Most of the time, the iWatch should do nothing. It should sit forgotten on your wrist, alerting you only when there’s something worth paying attention to. And that won’t be every notification, every alert, every message. The iWatch needs tools to be finely tuned, and needs to be smart enough to tune itself to show me only what I need to see right now. Mostly it needs to just look good, and tell me the time. Everything else should be, and feel, secondary.
OK. But if that’s the case, are you going to fork over $300 for the privilege of owning one? Certainly, I agree with a curated approach to notifications and alerts. But if I wanted something that mostly just told me the time, I’d buy any of the thousands of watches for sale. There has to be an essential use case inherent to the watch itself; some reason I’m going to fork over a couple of hundred dollars.
Apple has been working with at least one partner, Swatch, to release a line of smartwatches in variety of branded styles and price points, a source with knowledge of the situation tells VentureBeat.
While most Apple-watchers and media have been laser-focused on one or two “iWatches” from Apple itself, the Cupertino, Calif.-based electronics and media giant may actually be working a number of partners in the watch business.
Apple and its partners will offer a family of smartwatches to suit all tastes “from geek to chic,” our source says.
So is Apple going after traditional watch buyers here? I feel like the market for smart watches is going to be made up mostly of people who aren’t watch connoisseurs and indeed many who may have never worn a watch. Not that those folks aren’t fashion concious too but I think it’s more about the utility of the device and less about the look or how it may be perceived as a status symbol.
In a recent interview with Business Insider, Esslinger said, “When Apple eventually launches the long-awaited iWatch, it has to top the iPhone in function, design, and prestige — anything else would be completely illogical.”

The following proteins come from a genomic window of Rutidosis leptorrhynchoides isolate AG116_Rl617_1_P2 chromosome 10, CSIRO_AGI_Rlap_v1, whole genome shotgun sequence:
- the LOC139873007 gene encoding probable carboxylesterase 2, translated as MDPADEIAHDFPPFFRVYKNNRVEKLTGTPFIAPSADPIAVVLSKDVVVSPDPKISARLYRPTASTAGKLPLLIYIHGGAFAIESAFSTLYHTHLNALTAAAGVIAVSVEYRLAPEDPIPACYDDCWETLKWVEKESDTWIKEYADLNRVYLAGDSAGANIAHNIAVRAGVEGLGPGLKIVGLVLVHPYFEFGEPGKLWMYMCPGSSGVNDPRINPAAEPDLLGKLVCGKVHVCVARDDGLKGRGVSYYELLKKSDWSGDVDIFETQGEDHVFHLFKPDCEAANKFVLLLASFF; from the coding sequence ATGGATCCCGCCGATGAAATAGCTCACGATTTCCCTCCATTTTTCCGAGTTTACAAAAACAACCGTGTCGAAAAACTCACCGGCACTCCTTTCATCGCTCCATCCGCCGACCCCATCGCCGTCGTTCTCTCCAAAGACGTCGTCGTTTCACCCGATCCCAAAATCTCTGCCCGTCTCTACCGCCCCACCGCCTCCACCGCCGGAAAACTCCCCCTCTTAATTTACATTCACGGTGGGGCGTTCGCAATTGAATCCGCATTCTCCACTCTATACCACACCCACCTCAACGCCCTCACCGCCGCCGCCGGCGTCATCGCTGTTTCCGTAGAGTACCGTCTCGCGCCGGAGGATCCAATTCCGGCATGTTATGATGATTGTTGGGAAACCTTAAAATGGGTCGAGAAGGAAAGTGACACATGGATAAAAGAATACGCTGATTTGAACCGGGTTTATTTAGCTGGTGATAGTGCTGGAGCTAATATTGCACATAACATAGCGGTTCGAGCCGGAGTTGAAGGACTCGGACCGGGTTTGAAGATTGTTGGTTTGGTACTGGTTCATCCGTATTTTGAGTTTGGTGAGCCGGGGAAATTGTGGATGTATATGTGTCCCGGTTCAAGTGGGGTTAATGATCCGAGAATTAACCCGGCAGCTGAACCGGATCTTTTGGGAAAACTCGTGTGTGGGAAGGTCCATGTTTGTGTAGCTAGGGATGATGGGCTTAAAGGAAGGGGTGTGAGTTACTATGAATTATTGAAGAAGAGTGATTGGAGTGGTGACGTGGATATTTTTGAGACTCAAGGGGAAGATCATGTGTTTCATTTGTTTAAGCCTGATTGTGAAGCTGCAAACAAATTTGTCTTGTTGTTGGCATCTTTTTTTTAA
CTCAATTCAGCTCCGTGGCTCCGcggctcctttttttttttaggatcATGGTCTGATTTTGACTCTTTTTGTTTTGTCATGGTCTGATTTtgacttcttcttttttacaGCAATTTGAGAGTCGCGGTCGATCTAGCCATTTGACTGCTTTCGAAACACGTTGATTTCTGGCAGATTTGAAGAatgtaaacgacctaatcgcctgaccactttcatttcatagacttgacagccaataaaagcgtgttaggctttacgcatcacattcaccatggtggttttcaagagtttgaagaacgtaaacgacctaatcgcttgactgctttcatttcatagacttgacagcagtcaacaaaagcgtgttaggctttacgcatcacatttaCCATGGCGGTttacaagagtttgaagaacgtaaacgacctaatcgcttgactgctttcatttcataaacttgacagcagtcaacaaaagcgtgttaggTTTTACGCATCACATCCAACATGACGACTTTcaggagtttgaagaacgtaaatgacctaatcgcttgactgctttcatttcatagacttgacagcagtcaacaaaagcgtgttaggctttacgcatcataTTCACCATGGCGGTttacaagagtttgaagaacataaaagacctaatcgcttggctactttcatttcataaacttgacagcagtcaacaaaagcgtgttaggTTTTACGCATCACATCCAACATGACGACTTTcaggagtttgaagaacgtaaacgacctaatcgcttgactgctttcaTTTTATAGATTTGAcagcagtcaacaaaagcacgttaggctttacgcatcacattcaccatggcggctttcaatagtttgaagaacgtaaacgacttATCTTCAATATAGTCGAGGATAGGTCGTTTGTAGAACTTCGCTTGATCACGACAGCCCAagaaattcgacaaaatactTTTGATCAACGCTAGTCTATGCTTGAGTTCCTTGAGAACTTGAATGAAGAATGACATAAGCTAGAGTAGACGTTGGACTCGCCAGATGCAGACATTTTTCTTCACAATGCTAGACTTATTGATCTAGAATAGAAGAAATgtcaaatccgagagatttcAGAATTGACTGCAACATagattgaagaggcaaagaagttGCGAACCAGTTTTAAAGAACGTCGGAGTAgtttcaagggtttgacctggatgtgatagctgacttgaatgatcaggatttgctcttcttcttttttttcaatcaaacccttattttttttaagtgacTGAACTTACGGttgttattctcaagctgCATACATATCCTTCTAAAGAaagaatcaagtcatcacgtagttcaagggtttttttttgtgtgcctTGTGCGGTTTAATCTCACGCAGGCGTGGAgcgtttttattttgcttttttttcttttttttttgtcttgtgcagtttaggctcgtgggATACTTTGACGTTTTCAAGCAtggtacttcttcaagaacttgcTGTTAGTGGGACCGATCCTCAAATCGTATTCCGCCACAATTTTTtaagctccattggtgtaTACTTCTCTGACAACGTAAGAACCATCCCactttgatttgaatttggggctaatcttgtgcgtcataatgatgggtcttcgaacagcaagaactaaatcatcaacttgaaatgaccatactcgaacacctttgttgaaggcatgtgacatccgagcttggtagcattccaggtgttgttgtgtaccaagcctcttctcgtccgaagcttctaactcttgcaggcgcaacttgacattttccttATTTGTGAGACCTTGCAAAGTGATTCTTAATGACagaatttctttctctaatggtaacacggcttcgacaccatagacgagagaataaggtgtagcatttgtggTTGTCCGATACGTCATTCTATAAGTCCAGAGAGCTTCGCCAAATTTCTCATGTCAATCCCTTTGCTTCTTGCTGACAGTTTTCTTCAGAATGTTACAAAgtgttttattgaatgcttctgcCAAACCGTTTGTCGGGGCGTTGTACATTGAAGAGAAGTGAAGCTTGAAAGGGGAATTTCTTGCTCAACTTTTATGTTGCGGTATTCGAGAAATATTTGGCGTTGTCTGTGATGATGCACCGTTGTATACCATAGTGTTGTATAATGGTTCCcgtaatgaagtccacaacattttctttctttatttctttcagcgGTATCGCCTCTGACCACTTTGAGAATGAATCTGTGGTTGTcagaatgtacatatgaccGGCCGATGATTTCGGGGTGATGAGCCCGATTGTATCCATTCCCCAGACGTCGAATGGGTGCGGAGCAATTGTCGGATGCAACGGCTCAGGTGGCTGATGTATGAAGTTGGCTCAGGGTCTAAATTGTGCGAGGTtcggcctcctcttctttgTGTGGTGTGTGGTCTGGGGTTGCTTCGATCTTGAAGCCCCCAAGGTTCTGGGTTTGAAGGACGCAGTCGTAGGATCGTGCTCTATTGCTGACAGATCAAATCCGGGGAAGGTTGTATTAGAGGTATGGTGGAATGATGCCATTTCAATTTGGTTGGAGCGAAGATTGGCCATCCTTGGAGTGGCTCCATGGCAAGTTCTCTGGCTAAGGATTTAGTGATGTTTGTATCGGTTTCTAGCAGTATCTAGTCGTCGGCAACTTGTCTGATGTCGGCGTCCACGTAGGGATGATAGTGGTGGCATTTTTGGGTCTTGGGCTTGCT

“The current smartwatches are a misunderstood issue because I don’t think there’s a real need for another device to access a smartphone already in the hand or in the pocket of the user,” he said. “It makes sense to make technology more wearable, but it must be a complete device.”
Was wrong on his last time estimate, so as with most rumors, caveat emptor.
I’m still shocked each time I see Apple’s competitors clearly rush something out the door, almost like the real world version of the classic “FIRST!” blog comment. And I’m more shocked that they’re shocked each time they fail.
This is overly simplistic. It’s not as if Apple’s competitors are pushing inferior products out the door on purpose. Not to mention there have been attempts at smartwatches long before Pebble, Samsung, Qualcomm got involved that go back 30+ years. So while they may be “first” if you define first (in modern day tech parlance) to mean “before Apple enters the market,” these competitors feel they’re using today’s technologies to iterate on what’s failed previously. To say they’re all rushing their attempts out the door is way too broad a statement to make.